On March 13, NYC Mayor Bill de Blasio declared a state of emergency in New York City. The declaration will ” place occupancy and spatial limits on New York City’s large venues and cancel all existing and future events exceeding a capacity of over 500 people until further notice, with restrictions put in place on establishments with a capacity under 500 people.”
“To curb this pandemic, we need greater social distancing,” said the Mayor. “Each of us needs to change our lives to protect the people most act risk. We’re therefore cancelling large gatherings and implementing strict reductions on smaller ones. This isn’t the first set of restrictions we’ve handed down and it will not be the last. As we learn more about COVID-19 and how it spreads, we’ll continue taking steps to keep New Yorkers safe.”
Currently, there are 95 confirmed cases of coronavirus (AKA COVID-19) in New York City, with 29 residents under mandatory quarantine and 1,784 under voluntary home isolation.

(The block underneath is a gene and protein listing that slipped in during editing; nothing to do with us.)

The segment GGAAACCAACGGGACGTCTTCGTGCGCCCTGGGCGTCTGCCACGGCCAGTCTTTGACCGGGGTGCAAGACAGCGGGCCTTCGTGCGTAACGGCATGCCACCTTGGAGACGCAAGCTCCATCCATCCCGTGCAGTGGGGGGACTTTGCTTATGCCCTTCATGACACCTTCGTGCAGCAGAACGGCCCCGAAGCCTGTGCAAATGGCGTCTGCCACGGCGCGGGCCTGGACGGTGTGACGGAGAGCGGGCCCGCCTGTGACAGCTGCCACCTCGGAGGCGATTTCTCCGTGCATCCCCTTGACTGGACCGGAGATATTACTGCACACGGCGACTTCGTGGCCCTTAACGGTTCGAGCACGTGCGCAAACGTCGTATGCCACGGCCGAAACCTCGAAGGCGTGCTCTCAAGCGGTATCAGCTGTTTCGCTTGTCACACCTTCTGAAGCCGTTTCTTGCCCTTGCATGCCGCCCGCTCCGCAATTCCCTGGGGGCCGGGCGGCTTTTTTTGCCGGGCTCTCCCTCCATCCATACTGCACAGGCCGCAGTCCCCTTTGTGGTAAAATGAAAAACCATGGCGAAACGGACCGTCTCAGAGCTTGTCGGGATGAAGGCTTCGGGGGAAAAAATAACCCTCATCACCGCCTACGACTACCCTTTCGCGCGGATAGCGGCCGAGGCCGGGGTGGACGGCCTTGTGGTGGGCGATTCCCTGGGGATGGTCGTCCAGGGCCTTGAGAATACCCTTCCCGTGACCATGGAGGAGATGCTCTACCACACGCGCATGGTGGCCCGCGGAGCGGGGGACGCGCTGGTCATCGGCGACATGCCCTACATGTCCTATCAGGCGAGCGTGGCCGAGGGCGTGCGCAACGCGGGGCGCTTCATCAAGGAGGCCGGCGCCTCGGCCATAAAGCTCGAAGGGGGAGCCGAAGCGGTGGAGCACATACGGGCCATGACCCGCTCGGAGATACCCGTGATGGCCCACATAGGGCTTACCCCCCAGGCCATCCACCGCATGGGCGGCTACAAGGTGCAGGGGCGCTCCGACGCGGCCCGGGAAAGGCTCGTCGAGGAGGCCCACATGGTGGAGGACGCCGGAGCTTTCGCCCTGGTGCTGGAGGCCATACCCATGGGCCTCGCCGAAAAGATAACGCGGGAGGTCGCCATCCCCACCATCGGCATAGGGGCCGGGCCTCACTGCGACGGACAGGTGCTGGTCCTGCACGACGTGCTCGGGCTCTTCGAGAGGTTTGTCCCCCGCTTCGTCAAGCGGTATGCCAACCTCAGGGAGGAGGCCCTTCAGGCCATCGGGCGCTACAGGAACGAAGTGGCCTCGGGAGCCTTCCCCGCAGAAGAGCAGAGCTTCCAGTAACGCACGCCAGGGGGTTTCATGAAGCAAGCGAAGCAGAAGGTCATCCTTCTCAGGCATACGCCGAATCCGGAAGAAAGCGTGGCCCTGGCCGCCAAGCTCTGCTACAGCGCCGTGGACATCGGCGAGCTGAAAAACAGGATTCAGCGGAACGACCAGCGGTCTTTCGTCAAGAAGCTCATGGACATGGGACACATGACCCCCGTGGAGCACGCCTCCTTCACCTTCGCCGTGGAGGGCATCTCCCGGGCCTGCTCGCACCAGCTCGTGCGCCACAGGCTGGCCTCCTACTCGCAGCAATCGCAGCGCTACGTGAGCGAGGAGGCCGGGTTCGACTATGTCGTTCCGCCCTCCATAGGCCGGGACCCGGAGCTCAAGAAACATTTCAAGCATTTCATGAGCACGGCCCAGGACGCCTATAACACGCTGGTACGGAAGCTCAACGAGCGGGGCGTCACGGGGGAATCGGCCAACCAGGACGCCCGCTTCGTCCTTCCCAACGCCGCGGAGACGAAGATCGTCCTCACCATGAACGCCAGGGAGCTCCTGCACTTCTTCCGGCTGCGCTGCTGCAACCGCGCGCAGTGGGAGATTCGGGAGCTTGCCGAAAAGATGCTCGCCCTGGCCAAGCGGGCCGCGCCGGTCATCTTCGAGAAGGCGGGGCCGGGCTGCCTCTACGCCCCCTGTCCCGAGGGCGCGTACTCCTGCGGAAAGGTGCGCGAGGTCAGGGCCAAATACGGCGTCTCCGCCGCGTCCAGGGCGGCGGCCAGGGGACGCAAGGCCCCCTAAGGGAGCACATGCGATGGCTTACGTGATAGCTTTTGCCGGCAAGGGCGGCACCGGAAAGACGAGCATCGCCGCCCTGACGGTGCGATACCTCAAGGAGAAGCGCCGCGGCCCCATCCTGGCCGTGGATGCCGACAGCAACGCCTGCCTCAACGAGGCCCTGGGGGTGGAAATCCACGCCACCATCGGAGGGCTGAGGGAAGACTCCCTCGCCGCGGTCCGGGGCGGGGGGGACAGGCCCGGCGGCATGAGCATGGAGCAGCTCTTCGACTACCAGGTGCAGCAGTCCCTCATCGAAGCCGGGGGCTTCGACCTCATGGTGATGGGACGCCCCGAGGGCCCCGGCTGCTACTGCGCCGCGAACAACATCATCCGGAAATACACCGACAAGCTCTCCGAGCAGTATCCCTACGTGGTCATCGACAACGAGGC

The Mayor’s directive effectively closes down Broadway, a major tourism draw and source of tax revenues for the City, sporting events, and other large gatherings. The NYC public school system, however, remains open. More than one million children attend school in this system, but concerns over burdening parents and disadvantaging students who cannot do tele-learning, have, so far, kept this option from serious consideration. In the pandemic of 1918, school closures had a marked positive effect on controlling the spread of disease, and it remains an option if the virus spread continues unabated.